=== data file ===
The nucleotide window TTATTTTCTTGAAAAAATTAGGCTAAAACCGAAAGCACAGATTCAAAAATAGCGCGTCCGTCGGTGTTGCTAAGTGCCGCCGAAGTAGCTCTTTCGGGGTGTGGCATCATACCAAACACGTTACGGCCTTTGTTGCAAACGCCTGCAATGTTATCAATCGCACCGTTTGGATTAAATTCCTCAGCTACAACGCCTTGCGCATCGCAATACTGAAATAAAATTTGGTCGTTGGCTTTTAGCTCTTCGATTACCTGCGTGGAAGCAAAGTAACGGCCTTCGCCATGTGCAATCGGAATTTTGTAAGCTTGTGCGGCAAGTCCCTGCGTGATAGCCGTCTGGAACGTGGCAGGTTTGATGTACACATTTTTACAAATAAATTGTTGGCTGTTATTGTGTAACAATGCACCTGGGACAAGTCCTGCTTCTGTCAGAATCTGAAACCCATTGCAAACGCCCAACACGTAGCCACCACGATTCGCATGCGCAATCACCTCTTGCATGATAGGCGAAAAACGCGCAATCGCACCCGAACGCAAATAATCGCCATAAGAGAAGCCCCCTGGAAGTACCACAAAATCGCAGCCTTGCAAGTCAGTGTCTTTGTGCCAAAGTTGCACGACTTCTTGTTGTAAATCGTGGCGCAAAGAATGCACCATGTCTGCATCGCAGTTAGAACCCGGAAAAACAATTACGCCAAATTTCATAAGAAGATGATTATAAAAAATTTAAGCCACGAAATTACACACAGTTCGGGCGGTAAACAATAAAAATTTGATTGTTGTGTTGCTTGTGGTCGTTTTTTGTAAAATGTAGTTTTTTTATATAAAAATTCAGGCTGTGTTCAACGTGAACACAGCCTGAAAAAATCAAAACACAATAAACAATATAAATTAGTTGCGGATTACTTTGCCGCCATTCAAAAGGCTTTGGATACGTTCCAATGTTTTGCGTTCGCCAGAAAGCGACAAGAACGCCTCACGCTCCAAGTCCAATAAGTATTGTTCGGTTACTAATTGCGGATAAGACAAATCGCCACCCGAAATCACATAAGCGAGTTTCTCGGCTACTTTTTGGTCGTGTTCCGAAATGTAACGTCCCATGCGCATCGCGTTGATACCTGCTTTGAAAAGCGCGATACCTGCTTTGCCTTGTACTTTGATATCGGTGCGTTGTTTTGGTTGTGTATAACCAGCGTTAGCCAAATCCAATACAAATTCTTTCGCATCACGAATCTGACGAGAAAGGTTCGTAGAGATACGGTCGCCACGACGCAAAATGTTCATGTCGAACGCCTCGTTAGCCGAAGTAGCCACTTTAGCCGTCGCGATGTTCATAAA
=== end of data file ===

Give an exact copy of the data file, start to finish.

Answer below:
The nucleotide window TTATTTTCTTGAAAAAATTAGGCTAAAACCGAAAGCACAGATTCAAAAATAGCGCGTCCGTCGGTGTTGCTAAGTGCCGCCGAAGTAGCTCTTTCGGGGTGTGGCATCATACCAAACACGTTACGGCCTTTGTTGCAAACGCCTGCAATGTTATCAATCGCACCGTTTGGATTAAATTCCTCAGCTACAACGCCTTGCGCATCGCAATACTGAAATAAAATTTGGTCGTTGGCTTTTAGCTCTTCGATTACCTGCGTGGAAGCAAAGTAACGGCCTTCGCCATGTGCAATCGGAATTTTGTAAGCTTGTGCGGCAAGTCCCTGCGTGATAGCCGTCTGGAACGTGGCAGGTTTGATGTACACATTTTTACAAATAAATTGTTGGCTGTTATTGTGTAACAATGCACCTGGGACAAGTCCTGCTTCTGTCAGAATCTGAAACCCATTGCAAACGCCCAACACGTAGCCACCACGATTCGCATGCGCAATCACCTCTTGCATGATAGGCGAAAAACGCGCAATCGCACCCGAACGCAAATAATCGCCATAAGAGAAGCCCCCTGGAAGTACCACAAAATCGCAGCCTTGCAAGTCAGTGTCTTTGTGCCAAAGTTGCACGACTTCTTGTTGTAAATCGTGGCGCAAAGAATGCACCATGTCTGCATCGCAGTTAGAACCCGGAAAAACAATTACGCCAAATTTCATAAGAAGATGATTATAAAAAATTTAAGCCACGAAATTACACACAGTTCGGGCGGTAAACAATAAAAATTTGATTGTTGTGTTGCTTGTGGTCGTTTTTTGTAAAATGTAGTTTTTTTATATAAAAATTCAGGCTGTGTTCAACGTGAACACAGCCTGAAAAAATCAAAACACAATAAACAATATAAATTAGTTGCGGATTACTTTGCCGCCATTCAAAAGGCTTTGGATACGTTCCAATGTTTTGCGTTCGCCAGAAAGCGACAAGAACGCCTCACGCTCCAAGTCCAATAAGTATTGTTCGGTTACTAATTGCGGATAAGACAAATCGCCACCCGAAATCACATAAGCGAGTTTCTCGGCTACTTTTTGGTCGTGTTCCGAAATGTAACGTCCCATGCGCATCGCGTTGATACCTGCTTTGAAAAGCGCGATACCTGCTTTGCCTTGTACTTTGATATCGGTGCGTTGTTTTGGTTGTGTATAACCAGCGTTAGCCAAATCCAATACAAATTCTTTCGCATCACGAATCTGACGAGAAAGGTTCGTAGAGATACGGTCGCCACGACGCAAAATGTTCATGTCGAACGCCTCGTTAGCCGAAGTAGCCACTTTAGCCGTCGCGATGTTCATAAA